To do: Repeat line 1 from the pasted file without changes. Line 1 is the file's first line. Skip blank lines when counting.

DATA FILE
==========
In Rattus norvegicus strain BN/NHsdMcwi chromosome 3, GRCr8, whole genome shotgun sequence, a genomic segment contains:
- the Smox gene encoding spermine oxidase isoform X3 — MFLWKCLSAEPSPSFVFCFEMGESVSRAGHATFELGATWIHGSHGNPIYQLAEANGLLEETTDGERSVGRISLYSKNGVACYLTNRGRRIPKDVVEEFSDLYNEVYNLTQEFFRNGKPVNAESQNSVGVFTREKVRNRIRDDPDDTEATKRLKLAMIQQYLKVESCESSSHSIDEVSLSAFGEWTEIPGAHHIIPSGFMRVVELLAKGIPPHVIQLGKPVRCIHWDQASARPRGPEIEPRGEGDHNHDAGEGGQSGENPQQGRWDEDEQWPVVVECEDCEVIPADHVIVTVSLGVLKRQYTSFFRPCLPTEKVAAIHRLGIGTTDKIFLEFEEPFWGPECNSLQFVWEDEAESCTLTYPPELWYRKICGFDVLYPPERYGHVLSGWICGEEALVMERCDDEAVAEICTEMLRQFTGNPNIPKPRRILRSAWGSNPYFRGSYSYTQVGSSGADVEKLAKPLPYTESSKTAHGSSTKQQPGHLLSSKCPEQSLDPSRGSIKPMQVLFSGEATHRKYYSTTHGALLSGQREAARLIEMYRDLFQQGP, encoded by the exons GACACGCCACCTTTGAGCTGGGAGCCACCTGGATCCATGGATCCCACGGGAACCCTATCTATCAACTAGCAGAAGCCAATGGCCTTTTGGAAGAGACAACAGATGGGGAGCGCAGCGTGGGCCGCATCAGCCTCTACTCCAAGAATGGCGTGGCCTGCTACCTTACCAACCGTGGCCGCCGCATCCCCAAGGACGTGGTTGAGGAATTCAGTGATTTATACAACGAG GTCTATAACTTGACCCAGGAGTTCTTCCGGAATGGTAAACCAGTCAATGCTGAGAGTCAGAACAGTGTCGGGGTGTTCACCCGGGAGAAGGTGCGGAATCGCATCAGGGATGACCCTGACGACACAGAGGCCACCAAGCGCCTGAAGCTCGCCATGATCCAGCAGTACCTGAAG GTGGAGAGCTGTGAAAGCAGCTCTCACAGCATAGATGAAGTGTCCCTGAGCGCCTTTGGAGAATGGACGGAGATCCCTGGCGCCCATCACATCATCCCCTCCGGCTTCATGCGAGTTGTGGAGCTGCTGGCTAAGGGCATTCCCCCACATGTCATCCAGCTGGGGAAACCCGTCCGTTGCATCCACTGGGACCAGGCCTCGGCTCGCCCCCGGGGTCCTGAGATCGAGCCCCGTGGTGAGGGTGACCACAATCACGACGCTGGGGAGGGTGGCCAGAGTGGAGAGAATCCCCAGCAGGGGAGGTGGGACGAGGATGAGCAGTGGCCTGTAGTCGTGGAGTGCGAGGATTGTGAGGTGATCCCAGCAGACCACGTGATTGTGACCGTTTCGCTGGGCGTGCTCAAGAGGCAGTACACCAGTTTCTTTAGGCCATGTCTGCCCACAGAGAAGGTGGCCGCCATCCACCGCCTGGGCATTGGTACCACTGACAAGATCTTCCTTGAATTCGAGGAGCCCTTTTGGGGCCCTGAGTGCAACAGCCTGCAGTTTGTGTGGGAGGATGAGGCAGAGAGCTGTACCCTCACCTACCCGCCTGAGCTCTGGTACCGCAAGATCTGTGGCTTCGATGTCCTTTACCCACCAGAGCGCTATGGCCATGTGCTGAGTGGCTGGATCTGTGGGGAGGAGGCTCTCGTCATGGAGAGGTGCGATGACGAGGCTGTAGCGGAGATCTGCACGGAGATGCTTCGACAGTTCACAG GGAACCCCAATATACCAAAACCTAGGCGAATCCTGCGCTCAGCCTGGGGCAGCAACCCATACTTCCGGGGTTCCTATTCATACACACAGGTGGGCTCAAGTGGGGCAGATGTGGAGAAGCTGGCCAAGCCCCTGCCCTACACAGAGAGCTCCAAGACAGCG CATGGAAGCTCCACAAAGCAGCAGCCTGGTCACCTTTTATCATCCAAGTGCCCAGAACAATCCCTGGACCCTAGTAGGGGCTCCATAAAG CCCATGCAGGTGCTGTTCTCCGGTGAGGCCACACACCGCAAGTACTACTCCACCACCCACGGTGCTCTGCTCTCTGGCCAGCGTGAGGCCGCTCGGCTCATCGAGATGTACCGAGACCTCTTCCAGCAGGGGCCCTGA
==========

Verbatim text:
In Rattus norvegicus strain BN/NHsdMcwi chromosome 3, GRCr8, whole genome shotgun sequence, a genomic segment contains: